Good morning, and welcome to our rolling coverage of the world economy, the financial markets, the eurozone and business.
Profits at NatWest Group rebounded in the second quarter, allowing the UK taxpayer-owned bank to announce a fresh round of dividends that will result in a payout of at least £190m to the Treasury, reports our banking correspondent Kalyeena Makortoff.
The group – formerly known as Royal Bank of Scotland – said it planned to pay investors dividends worth £347m at 3p per share, with more than half reserved for the government, which still holds a 54.7% stake in the lender following its £45.5bn state bailout in 2008. The dividend will be welcomed by the chancellor, who has been trying to find ways to offset a surge in borrowing costs linked to the pandemic.
The government could be in line for an even larger payout, however, as NatWest also revealed plans for a £750m general share buyback this year, and plans to distribute at least £1bn to shareholders over the next three years.
It came as the bank returned to profit in the second quarter, having swung to a loss of £1.3bn last year after it put aside cash to cover potential customer defaults during the Covid crisis. Pre-tax profits for the three months to June 30 this year surged to £1.6bn, easily beating consensus estimates for £861m.
Research from the Local Data Company and the British Retail Consortium shows that more than one in seven shops are now vacant on UK high streets, retail parks and shopping centres, the highest proportion since at least 2015, as the Covid-19 pandemic ramped up pressure on already weakened retailers, writes our retail correspondent Sarah Butler.
Fashion stores have been hit particularly hard, with a major shift to online shopping during the pandemic, and a lack of parties, events and nights out to dress up for.
Asian stock markets are sliding again after enjoying some respite yesterday, with Japan’s Nikkei down 1.8%, Hong Kong’s Hang Seng losing 1.9% (tech stocks such as Alibaba have shed about 10%) and the Australian index falling 0.4%.
China’s regulatory crackdown isn’t going away and the spread of the delta variant is also weighing on markets.
Stock futures are pointing to a lower open in Europe and on Wall Street later, after yesterday’s gains that took the Eurostoxx 600, FTSE 250, Dow Jones and S&P 500 to fresh record highs. Markets were lifted by strong company results, such as Lloyds Banking Group, Royal Dutch Shell and Anglo American in the UK, and shrugged off disappointing US GDP data and weekly jobless claims.
The question, as we come to the end of the month, is will the recovery seen in the past two days be enough to see European markets post their sixth successive monthly gains, asks Michael Hewson, chief market analyst at CMC Markets UK.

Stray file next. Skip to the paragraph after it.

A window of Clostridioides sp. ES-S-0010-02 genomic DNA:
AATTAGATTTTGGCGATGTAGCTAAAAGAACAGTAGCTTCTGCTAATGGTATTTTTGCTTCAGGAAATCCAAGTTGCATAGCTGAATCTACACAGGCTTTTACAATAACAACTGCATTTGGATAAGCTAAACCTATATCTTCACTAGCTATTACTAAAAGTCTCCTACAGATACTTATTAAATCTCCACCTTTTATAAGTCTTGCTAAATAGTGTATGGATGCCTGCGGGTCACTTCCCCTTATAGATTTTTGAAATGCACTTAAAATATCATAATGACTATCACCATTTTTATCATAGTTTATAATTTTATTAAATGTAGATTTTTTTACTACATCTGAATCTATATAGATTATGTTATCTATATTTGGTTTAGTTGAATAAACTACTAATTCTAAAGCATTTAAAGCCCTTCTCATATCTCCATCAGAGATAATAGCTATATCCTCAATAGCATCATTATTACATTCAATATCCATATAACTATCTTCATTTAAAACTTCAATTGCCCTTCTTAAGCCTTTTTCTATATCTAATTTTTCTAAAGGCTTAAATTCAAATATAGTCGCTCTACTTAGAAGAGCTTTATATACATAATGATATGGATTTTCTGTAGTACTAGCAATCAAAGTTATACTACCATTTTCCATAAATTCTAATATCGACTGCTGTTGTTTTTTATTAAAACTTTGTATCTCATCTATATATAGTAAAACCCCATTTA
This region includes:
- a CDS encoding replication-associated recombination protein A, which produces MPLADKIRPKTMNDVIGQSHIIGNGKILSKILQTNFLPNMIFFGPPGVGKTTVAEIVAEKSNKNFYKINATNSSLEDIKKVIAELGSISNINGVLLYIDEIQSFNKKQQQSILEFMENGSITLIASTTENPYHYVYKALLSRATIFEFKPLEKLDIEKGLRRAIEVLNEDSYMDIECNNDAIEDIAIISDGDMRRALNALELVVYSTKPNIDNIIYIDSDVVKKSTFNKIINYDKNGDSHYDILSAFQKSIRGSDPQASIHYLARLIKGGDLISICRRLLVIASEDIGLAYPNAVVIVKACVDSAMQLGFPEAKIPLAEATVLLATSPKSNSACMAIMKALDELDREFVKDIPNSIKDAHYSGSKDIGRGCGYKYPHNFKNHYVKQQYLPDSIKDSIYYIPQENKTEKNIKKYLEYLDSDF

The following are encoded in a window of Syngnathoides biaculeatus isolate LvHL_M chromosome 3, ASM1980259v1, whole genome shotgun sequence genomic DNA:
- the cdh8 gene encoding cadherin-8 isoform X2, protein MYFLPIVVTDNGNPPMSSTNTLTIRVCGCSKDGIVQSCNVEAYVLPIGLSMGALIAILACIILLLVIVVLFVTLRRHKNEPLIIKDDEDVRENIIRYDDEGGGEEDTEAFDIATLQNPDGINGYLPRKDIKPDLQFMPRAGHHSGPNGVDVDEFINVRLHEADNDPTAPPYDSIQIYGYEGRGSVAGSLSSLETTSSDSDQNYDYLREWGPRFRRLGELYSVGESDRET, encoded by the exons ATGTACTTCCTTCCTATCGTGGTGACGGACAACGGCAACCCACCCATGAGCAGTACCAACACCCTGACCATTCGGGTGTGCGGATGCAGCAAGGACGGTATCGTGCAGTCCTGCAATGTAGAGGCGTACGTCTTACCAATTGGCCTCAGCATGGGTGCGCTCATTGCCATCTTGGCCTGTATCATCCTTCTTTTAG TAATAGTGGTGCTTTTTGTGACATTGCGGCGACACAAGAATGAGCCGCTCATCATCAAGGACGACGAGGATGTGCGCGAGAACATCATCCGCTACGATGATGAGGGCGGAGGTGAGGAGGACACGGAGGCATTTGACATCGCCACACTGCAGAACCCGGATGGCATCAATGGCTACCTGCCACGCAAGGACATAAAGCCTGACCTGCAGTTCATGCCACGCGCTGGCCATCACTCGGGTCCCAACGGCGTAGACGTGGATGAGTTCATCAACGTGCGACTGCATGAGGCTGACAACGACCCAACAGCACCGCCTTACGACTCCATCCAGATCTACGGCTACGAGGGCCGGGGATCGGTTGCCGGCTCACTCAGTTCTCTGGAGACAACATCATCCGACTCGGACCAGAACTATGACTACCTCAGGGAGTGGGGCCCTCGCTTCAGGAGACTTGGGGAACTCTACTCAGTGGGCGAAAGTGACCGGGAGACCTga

In the US, Robinhood’s stock market debut fell flat yesterday. The trading platform, used by amateur investors to play the stock market, priced at the lower end of its price range, at $38 apiece and raised $2.1bn, valuing the company at $32bn. However the shares slid 8.4% to $34.82 at the end of their first trading day in New York, after slumping as much as 12%.
We’re getting flash estimates for GDP growth between April and June from major European countries and the eurozone as a whole this morning, along with eurozone inflation for July. France is expected to come out of recession and Germany is set to bounce back from its 1.8% decline in the first quarter with a 2% economic expansion.
The US Federal Reserve’s preferred measure of inflation, core PCE (the personal consumption expenditure price index), is forecast to rise further, to 3.7% in June from May’s three-decade high of 3.4%.
Fed chair Jerome Powell again asserted this week that the inflation surge will be temporary, after the central bank’s decision to leave interest rates and the bond purchase programme unchanged. But he acknowledged that price increases have been stronger than expected and could last longer than anticipated.
- 8am BST: Italy unemployment rate for June (forecast: 10.4%)
- 8am BST: Spain GDP growth for Q2 flash estimate (2.2%)
- 9am BST: Germany GDP for Q2 flash (forecast: 2%)
- 9am BST: Italy GDP for Q2 flash (forecast: 1.3%)
- 10am BST: Eurozone inflation for July
- 10am BST: Eurozone GDP for Q2 flash (forecast: 1.5%)
- 1.30pm BST: US PCE price index for June (forecast: 3.7%)